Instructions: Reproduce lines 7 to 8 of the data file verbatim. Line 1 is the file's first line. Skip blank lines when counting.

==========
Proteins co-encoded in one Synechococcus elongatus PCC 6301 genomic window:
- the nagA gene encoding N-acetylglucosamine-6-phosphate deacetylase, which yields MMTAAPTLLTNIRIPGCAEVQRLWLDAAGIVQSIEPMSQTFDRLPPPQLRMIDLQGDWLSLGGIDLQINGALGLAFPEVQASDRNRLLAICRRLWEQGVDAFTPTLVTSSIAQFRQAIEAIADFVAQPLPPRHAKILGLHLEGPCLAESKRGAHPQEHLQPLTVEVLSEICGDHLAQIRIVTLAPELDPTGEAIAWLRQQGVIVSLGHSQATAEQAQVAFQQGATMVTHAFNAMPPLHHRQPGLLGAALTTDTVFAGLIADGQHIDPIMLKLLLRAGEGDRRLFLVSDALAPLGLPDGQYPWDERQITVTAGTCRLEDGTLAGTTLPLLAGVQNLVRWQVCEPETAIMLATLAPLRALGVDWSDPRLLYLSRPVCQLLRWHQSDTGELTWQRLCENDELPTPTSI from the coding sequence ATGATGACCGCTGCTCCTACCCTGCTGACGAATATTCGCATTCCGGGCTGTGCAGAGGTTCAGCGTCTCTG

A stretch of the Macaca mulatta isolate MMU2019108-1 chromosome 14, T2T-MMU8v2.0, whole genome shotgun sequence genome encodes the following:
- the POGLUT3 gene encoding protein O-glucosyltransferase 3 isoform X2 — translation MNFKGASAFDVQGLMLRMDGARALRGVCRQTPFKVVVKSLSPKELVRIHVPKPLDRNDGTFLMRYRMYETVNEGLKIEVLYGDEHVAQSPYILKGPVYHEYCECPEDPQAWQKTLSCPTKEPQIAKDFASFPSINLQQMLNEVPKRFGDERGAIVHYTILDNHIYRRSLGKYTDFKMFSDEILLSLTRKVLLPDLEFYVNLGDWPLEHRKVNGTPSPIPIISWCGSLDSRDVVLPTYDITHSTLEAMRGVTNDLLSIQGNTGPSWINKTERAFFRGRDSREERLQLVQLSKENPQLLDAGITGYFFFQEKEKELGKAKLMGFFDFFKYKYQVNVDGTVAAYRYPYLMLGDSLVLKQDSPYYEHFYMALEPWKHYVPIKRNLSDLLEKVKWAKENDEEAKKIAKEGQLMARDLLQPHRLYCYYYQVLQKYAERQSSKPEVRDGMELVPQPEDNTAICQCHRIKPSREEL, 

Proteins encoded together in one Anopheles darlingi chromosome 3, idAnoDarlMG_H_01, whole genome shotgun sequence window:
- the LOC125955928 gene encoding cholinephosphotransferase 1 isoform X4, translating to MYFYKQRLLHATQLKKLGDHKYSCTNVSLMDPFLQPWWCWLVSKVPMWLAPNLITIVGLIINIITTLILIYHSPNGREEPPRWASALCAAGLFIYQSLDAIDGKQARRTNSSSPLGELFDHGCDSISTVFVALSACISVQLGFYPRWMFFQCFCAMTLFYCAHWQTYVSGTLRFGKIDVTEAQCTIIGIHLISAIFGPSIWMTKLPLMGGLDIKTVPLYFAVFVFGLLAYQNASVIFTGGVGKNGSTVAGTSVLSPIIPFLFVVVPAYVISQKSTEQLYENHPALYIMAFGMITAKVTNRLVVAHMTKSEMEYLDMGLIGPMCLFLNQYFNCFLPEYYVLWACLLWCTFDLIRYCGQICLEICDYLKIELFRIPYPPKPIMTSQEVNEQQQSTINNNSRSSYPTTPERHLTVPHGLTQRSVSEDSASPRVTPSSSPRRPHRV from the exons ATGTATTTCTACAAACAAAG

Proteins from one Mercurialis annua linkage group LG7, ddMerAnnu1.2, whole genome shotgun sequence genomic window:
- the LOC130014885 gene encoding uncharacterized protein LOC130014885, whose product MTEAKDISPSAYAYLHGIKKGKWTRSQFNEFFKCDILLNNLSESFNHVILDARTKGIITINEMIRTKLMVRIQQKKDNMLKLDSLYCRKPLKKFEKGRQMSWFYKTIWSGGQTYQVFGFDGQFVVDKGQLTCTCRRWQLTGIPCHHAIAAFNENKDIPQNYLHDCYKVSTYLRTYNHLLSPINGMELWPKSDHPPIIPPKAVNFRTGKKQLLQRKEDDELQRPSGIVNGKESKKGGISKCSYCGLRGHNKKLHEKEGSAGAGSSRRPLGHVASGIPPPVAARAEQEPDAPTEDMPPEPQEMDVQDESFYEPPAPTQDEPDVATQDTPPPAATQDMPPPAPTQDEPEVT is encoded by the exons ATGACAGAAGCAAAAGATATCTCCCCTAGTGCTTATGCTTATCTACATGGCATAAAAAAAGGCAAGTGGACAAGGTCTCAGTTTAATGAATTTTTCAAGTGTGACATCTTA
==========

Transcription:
Proteins from one Mercurialis annua linkage group LG7, ddMerAnnu1.2, whole genome shotgun sequence genomic window:
- the LOC130014885 gene encoding uncharacterized protein LOC130014885, whose product MTEAKDISPSAYAYLHGIKKGKWTRSQFNEFFKCDILLNNLSESFNHVILDARTKGIITINEMIRTKLMVRIQQKKDNMLKLDSLYCRKPLKKFEKGRQMSWFYKTIWSGGQTYQVFGFDGQFVVDKGQLTCTCRRWQLTGIPCHHAIAAFNENKDIPQNYLHDCYKVSTYLRTYNHLLSPINGMELWPKSDHPPIIPPKAVNFRTGKKQLLQRKEDDELQRPSGIVNGKESKKGGISKCSYCGLRGHNKKLHEKEGSAGAGSSRRPLGHVASGIPPPVAARAEQEPDAPTEDMPPEPQEMDVQDESFYEPPAPTQDEPDVATQDTPPPAATQDMPPPAPTQDEPEVT is encoded by the exons ATGACAGAAGCAAAAGATATCTCCCCTAGTGCTTATGCTTATCTACATGGCATAAAAAAAGGCAAGTGGACAAGGTCTCAGTTTAATGAATTTTTCAAGTGTGACATCTTA